How farmers and scientists strive for more flavor

"Flavor is a re-emerging trend, without a doubt," says Franco Fubini, founder of fruit and vegetable supplier Natoora. You might be surprised that flavor ever went out of fashion. But finding truly tasty fruit and vegetable varieties can be difficult. 

Prof Harry Klee of Florida University's horticultural sciences department is working to understand the chemical and genetic make-up of fruit and vegetable flavors – focusing on the tomato. "The tomato has been a long-term model system for fruit development. It has a short generation time, great genetic resources, and [is] the most economically important fruit crop worldwide. "It was only the second plant species to get a complete genome sequence – a huge help in studying the genetics of an organism." Plant flavor is a complex phenomenon. In the case of a tomato, it stems from the interaction of sugars, acids and over a dozen volatile compounds derived from amino acids, fatty acids and carotenoids.
 
Prof Klee wants to identify the genes controlling the synthesis of the flavor volatiles, and using this to produce a better-tasting tomato.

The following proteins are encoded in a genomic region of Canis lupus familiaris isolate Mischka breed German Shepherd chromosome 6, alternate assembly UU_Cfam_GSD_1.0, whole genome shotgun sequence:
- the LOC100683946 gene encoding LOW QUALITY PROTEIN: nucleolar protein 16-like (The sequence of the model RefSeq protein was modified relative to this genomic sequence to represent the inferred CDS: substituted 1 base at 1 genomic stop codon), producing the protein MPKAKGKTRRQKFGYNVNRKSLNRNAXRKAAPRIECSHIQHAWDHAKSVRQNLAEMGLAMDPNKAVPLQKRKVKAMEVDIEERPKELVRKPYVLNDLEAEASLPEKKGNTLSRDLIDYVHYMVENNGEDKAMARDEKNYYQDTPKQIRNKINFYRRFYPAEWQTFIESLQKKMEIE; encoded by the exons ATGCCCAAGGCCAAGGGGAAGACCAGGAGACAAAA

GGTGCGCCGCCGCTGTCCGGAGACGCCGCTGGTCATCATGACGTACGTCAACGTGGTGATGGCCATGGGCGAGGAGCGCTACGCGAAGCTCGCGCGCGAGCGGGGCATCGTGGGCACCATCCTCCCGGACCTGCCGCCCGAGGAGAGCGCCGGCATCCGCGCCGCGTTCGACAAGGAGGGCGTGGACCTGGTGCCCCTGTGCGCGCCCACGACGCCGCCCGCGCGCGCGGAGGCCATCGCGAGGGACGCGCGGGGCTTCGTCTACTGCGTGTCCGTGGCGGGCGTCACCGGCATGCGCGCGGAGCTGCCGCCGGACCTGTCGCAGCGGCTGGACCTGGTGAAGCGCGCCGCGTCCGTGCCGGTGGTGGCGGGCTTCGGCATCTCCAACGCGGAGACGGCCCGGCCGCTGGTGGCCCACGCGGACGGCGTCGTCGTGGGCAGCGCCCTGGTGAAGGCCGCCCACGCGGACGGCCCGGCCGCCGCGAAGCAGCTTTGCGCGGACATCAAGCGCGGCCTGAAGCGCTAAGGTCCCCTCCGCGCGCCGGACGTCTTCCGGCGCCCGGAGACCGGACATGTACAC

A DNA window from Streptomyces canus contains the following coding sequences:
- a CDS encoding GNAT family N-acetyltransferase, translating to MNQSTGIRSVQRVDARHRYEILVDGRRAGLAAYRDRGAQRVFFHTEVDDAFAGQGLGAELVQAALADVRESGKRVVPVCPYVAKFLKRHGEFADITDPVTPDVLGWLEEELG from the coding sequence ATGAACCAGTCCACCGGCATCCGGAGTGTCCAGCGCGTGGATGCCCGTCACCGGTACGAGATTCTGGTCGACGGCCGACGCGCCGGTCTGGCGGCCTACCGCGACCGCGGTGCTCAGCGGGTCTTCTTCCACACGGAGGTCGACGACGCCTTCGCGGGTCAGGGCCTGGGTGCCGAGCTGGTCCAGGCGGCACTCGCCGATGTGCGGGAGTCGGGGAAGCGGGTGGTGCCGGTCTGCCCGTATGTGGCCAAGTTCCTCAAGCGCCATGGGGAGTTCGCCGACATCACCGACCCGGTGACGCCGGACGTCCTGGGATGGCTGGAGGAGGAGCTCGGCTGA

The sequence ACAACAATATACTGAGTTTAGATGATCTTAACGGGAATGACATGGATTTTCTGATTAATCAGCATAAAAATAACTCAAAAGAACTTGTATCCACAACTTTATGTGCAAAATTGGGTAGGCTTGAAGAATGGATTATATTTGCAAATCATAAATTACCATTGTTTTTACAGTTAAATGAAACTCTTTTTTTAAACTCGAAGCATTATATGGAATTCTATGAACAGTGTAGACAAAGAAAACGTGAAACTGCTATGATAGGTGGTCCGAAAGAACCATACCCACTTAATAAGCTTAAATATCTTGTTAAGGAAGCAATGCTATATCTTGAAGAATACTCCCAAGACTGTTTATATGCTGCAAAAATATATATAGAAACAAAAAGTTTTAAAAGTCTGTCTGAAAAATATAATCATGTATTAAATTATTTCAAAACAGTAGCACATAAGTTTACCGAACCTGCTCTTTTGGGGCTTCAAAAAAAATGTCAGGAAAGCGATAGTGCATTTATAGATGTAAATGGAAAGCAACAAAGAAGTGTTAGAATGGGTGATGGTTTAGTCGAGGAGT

"It's not quite at the stage where we have completed assembling the superior flavor traits into a single line, but we expect to be there in another year or so," he says. It is possible to use genetic modification (GM) to improve the flavor by importing genes from other species, but in much of the world produce created this way is banned.

However, other forms of genetic manipulation are more widely accepted. US firm Pairwise is working on new fruit and vegetable varieties by using CRISPR – gene-editing technology licensed from Harvard, the Broad Institute and Massachusetts General Hospital.
Rather than taking genes from other species, like GM, CRISPR involves tweaking existing genes within the plant by cutting and splicing.

Pairwise's first product, expected in a year or two, will be a seedless blackberry it says will have a more consistent taste than traditional varieties. It is also working on a stoneless cherry. All this could be done through traditional breeding techniques, but as fruit trees take years to mature it would be a very long-term project.

"Some of the fruits we're interested in, like cherries where we want a pitless cherry, theoretically you could do it with breeding but it would take 100-150 years," says Mr. Baker. "The products we want to make and we think consumers want are not achievable in our lifetimes with conventional breeding, it's just too slow."

Read the complete article at www.bbc.com. 


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